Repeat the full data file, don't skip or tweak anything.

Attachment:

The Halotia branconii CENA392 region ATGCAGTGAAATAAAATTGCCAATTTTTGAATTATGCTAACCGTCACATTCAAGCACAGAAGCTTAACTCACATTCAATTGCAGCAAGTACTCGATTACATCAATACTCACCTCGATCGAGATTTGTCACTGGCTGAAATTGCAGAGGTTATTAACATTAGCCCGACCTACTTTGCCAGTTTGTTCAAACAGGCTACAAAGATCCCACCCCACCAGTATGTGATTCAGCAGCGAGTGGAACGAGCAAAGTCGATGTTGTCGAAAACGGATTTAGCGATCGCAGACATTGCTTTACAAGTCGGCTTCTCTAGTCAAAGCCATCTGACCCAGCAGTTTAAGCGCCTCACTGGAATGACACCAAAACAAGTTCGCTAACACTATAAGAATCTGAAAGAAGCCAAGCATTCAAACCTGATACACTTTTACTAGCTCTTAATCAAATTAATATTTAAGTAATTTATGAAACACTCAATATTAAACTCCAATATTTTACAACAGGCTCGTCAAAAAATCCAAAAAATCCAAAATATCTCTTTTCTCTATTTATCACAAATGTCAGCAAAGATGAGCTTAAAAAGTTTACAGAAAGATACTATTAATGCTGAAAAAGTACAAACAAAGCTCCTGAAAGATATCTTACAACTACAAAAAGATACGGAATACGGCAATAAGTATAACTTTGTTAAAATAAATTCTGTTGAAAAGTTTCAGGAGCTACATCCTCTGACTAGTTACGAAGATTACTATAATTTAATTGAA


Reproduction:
The Halotia branconii CENA392 region ATGCAGTGAAATAAAATTGCCAATTTTTGAATTATGCTAACCGTCACATTCAAGCACAGAAGCTTAACTCACATTCAATTGCAGCAAGTACTCGATTACATCAATACTCACCTCGATCGAGATTTGTCACTGGCTGAAATTGCAGAGGTTATTAACATTAGCCCGACCTACTTTGCCAGTTTGTTCAAACAGGCTACAAAGATCCCACCCCACCAGTATGTGATTCAGCAGCGAGTGGAACGAGCAAAGTCGATGTTGTCGAAAACGGATTTAGCGATCGCAGACATTGCTTTACAAGTCGGCTTCTCTAGTCAAAGCCATCTGACCCAGCAGTTTAAGCGCCTCACTGGAATGACACCAAAACAAGTTCGCTAACACTATAAGAATCTGAAAGAAGCCAAGCATTCAAACCTGATACACTTTTACTAGCTCTTAATCAAATTAATATTTAAGTAATTTATGAAACACTCAATATTAAACTCCAATATTTTACAACAGGCTCGTCAAAAAATCCAAAAAATCCAAAATATCTCTTTTCTCTATTTATCACAAATGTCAGCAAAGATGAGCTTAAAAAGTTTACAGAAAGATACTATTAATGCTGAAAAAGTACAAACAAAGCTCCTGAAAGATATCTTACAACTACAAAAAGATACGGAATACGGCAATAAGTATAACTTTGTTAAAATAAATTCTGTTGAAAAGTTTCAGGAGCTACATCCTCTGACTAGTTACGAAGATTACTATAATTTAATTGAA